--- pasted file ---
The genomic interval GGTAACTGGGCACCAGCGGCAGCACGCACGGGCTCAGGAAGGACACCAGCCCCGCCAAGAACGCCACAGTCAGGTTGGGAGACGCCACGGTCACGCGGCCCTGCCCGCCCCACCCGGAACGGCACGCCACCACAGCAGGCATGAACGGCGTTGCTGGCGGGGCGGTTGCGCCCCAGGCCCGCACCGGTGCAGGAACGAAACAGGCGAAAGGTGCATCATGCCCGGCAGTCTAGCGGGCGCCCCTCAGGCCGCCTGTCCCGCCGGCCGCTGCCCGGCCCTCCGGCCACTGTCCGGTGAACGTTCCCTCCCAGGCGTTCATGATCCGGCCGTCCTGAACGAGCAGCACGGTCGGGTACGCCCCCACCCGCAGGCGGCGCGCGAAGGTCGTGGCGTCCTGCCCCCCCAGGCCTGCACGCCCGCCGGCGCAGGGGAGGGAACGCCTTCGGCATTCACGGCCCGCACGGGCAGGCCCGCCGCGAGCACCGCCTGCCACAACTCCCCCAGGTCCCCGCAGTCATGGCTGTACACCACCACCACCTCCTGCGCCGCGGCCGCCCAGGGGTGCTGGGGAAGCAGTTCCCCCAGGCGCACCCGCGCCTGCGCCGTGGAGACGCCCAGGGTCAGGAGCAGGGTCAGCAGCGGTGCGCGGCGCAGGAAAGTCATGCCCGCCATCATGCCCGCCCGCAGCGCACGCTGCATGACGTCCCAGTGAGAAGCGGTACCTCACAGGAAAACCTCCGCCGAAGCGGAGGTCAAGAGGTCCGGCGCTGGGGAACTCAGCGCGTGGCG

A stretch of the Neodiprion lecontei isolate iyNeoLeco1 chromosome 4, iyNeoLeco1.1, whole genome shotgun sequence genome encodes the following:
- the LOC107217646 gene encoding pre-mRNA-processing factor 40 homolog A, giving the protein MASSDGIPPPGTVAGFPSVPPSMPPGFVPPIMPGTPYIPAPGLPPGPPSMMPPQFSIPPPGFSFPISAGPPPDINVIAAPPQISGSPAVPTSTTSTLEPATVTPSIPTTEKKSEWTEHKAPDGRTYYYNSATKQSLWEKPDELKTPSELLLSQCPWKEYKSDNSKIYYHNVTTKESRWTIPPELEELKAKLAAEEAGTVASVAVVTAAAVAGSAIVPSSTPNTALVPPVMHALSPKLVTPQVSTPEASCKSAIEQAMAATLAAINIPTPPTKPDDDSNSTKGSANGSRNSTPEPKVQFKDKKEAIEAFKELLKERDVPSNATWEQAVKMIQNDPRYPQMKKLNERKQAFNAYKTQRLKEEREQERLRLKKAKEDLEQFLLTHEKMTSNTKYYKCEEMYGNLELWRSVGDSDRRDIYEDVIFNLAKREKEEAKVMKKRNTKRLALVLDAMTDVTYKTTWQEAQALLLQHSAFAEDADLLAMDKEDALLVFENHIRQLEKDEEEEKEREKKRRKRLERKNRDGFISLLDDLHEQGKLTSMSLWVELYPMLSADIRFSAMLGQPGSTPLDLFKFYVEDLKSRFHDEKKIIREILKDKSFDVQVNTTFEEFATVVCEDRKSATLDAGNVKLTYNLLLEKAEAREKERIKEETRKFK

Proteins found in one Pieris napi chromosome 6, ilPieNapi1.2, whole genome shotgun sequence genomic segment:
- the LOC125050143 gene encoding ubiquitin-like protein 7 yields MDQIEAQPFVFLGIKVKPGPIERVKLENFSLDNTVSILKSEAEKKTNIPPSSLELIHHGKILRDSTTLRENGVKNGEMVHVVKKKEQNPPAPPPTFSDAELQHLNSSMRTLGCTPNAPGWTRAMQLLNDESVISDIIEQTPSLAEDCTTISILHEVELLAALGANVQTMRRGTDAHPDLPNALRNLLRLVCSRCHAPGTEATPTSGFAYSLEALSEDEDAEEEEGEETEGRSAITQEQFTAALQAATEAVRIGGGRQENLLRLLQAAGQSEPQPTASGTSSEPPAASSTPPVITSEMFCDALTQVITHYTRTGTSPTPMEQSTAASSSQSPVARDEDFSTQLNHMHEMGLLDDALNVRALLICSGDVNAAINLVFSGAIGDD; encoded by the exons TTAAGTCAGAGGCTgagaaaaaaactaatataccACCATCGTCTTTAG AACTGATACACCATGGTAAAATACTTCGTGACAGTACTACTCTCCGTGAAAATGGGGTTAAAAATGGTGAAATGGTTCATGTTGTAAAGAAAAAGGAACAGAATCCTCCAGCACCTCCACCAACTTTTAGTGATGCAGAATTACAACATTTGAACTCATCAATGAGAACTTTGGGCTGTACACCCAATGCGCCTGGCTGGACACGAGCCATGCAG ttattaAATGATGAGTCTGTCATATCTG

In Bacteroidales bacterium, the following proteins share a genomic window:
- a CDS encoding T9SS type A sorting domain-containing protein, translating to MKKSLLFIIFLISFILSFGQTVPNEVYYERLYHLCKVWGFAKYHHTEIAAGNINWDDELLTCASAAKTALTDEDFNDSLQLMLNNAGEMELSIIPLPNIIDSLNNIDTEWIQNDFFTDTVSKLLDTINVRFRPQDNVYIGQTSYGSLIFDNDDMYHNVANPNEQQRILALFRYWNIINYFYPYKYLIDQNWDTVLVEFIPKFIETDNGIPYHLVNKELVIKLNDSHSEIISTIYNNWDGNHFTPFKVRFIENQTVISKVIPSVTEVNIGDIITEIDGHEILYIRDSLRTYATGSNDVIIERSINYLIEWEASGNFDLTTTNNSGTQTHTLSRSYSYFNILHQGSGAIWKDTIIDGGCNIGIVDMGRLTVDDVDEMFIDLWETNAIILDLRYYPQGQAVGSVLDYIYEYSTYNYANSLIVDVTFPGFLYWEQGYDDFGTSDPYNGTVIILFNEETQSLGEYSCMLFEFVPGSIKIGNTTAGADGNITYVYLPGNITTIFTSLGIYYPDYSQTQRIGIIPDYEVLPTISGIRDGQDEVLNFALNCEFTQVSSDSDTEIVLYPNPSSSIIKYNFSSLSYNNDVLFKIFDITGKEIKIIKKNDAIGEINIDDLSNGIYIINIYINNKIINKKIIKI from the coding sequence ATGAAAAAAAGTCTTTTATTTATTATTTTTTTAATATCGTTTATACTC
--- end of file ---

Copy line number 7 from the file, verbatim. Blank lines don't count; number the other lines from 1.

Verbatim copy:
- a CDS encoding T9SS type A sorting domain-containing protein, translating to MKKSLLFIIFLISFILSFGQTVPNEVYYERLYHLCKVWGFAKYHHTEIAAGNINWDDELLTCASAAKTALTDEDFNDSLQLMLNNAGEMELSIIPLPNIIDSLNNIDTEWIQNDFFTDTVSKLLDTINVRFRPQDNVYIGQTSYGSLIFDNDDMYHNVANPNEQQRILALFRYWNIINYFYPYKYLIDQNWDTVLVEFIPKFIETDNGIPYHLVNKELVIKLNDSHSEIISTIYNNWDGNHFTPFKVRFIENQTVISKVIPSVTEVNIGDIITEIDGHEILYIRDSLRTYATGSNDVIIERSINYLIEWEASGNFDLTTTNNSGTQTHTLSRSYSYFNILHQGSGAIWKDTIIDGGCNIGIVDMGRLTVDDVDEMFIDLWETNAIILDLRYYPQGQAVGSVLDYIYEYSTYNYANSLIVDVTFPGFLYWEQGYDDFGTSDPYNGTVIILFNEETQSLGEYSCMLFEFVPGSIKIGNTTAGADGNITYVYLPGNITTIFTSLGIYYPDYSQTQRIGIIPDYEVLPTISGIRDGQDEVLNFALNCEFTQVSSDSDTEIVLYPNPSSSIIKYNFSSLSYNNDVLFKIFDITGKEIKIIKKNDAIGEINIDDLSNGIYIINIYINNKIINKKIIKI from the coding sequence ATGAAAAAAAGTCTTTTATTTATTATTTTTTTAATATCGTTTATACTC